Curious as to what flight times you were gettingglouthan wrote:Construction used the same principles as the 2 rotor as in we needed to keep the rotors on the bottom so the center of mass would be lower (more stability) and of course we had to use some sort of stability vane in order to keep the flight variance down. My thinking process behind this design was that it would be more efficient to use a triangle stabilizer instead of the "X" shaped one with 2 rotors as we could get the weight lower per rotor (3g for 2 rotors = 1.5 g/rotor, but with 3 rotors we could try getting the overall weight down past 4.5g, reducing the weight per rotor). As for the rotors 2 were spinning clockwise and one spins counter clockwise - we never had any issues with this configuration and our flights were stable meaning that even over the approx. 100' height ceiling at state the helicopter would remain only a few horizontal feet from where we launched.CrayolaCrayon wrote:I love that three rotor design. I wish I had tried something like that. How did you pull that off (with winding, construction, etc.)?
Winding was the tricky part. We eventually started using mini binder clips attached onto the motor sticks to hold the rotors in place so that we could wind the next motor without having to hold the other rotor in place. This was especially helpful when all 3 motors were on as only one of us would have to carry it over to our launch spot then we would we would undo the binder clips and release. It would be difficult moving the 3 rotor device while both of us were holding the rotors - risk of breaking the motor sticks would be high!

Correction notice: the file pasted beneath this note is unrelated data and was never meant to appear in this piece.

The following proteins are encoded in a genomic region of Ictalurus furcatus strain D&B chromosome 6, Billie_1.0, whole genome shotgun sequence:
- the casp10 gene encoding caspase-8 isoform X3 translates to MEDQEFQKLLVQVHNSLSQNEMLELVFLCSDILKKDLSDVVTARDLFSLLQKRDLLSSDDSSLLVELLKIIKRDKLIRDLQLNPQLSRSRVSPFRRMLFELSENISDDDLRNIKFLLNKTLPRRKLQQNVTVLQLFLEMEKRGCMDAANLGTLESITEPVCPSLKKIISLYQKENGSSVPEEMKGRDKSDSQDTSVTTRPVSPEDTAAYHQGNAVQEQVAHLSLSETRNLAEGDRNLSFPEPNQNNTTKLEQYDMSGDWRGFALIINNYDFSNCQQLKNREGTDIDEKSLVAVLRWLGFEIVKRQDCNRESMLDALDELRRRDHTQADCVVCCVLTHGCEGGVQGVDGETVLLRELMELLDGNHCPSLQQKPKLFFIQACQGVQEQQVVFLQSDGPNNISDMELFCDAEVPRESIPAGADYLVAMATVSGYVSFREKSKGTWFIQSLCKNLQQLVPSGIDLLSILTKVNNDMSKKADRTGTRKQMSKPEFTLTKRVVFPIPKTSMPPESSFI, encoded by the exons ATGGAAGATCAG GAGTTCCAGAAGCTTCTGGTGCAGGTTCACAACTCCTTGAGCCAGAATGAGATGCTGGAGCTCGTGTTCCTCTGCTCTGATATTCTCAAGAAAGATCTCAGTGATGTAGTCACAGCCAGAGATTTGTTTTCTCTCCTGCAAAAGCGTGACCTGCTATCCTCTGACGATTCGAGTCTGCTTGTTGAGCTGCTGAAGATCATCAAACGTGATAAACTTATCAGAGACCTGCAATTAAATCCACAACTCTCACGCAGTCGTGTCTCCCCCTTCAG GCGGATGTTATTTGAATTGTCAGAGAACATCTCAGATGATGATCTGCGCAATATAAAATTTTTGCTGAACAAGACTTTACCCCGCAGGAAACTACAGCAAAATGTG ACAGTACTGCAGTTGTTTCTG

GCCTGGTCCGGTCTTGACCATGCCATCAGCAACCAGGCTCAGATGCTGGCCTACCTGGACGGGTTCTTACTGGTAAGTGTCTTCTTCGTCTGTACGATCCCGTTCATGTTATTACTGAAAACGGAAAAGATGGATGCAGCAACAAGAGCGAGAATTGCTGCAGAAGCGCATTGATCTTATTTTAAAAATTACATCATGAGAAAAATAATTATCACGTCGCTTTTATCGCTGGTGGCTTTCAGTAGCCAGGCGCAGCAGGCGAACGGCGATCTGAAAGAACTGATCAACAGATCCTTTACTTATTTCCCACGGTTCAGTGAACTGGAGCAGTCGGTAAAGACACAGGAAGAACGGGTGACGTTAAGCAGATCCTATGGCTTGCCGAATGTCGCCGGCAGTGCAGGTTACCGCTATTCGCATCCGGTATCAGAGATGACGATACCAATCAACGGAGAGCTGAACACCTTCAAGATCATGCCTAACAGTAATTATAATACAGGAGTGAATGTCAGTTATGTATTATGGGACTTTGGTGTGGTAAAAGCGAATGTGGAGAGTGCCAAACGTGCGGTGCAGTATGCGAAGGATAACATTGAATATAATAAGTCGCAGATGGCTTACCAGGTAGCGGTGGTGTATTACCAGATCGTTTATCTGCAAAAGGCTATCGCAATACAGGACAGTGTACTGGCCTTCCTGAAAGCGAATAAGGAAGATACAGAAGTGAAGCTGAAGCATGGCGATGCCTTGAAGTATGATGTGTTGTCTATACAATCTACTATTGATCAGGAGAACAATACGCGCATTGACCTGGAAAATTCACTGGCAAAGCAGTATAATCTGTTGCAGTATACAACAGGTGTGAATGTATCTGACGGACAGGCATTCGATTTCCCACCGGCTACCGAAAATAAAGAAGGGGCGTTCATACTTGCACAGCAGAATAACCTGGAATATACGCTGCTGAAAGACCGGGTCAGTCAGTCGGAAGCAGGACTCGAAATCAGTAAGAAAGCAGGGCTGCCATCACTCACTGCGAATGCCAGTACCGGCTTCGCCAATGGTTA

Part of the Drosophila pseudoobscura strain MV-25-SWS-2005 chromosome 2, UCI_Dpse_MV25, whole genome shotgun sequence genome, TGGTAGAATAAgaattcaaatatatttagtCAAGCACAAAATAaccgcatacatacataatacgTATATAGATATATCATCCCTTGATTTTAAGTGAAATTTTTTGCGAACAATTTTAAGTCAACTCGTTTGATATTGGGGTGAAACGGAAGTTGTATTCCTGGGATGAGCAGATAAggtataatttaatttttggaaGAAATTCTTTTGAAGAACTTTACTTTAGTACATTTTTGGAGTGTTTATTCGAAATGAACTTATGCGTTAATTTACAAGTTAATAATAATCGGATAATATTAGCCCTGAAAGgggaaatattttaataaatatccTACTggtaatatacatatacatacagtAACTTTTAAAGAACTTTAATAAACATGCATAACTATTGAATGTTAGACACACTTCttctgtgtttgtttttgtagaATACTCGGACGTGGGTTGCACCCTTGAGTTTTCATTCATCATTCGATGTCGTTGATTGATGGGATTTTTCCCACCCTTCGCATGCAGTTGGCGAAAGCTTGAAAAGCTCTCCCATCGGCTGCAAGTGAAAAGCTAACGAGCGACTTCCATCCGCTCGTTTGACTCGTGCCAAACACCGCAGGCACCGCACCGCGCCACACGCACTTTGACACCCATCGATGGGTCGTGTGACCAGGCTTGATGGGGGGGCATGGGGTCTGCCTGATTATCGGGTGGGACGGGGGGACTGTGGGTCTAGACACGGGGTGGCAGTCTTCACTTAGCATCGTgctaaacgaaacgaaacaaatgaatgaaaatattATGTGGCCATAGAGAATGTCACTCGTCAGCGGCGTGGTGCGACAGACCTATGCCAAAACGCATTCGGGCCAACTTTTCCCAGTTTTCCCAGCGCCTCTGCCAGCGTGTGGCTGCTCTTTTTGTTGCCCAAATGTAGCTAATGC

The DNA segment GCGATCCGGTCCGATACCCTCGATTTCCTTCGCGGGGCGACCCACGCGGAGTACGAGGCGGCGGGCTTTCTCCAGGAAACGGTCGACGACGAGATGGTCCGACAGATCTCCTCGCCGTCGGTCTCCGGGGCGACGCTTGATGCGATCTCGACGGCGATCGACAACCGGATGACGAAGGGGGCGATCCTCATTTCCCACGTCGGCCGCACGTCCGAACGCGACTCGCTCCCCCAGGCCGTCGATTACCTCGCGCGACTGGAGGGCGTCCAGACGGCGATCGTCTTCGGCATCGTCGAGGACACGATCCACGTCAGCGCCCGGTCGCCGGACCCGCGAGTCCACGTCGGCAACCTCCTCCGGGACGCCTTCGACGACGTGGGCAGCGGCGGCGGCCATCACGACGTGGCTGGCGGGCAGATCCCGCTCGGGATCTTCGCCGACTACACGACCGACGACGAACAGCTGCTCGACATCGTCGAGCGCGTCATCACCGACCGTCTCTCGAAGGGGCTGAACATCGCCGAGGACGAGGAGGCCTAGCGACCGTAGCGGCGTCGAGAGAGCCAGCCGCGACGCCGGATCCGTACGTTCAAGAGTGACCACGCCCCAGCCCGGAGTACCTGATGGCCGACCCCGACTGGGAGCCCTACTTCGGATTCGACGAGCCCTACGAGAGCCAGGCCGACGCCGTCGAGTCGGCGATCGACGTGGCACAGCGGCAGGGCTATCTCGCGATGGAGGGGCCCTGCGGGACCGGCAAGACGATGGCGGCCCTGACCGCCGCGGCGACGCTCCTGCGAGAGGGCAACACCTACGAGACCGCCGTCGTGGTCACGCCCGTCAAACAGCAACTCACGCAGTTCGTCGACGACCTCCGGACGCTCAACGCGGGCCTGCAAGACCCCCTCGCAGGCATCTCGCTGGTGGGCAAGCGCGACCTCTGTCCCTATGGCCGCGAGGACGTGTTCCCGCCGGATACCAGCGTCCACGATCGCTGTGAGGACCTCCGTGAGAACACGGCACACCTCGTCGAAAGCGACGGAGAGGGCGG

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Fantastic job with this! Very interesting to see the triple rotor designglouthan wrote:Not sure if anyone is still on these forums but since the 2018 season is over I decided to compile a video showcasing our helicopter designs from the 2018 season, including a TRIPLE ROTOR chinook helicopter! Check out the video to see it!
https://www.youtube.com/watch?v=CTTWWlr ... e=youtu.be
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Circuit Lab Event Supervisor for 2020: UT Austin (B/C), MIT (C), Solon (C), Princeton (C), Golden Gate (C), Nationals (C)
2015: Bridges, Bungee, Experimental Design
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Still, nonetheless, very impressive craftsmanship.glouthan wrote:Windu34 thanks! and ScottMaurer during practice we were seeing times around 3 minutes with the triple rotor on a 9' ceiling but unfortunately we had issues with our motors last minute. We had been using the same ones for all of our competitions since January and were putting more winds on them as the season progressed which helped out times (along with the fact we were trying out new rotors) but unfortunately we snapped them before state so we had to fly on new motors that weren't fully broken in. IIRC we flew the second state flight on 58 winds (which was 3 mins, 2 sec) which is less than the max we could put on the broken in motors ~ 64 winds.
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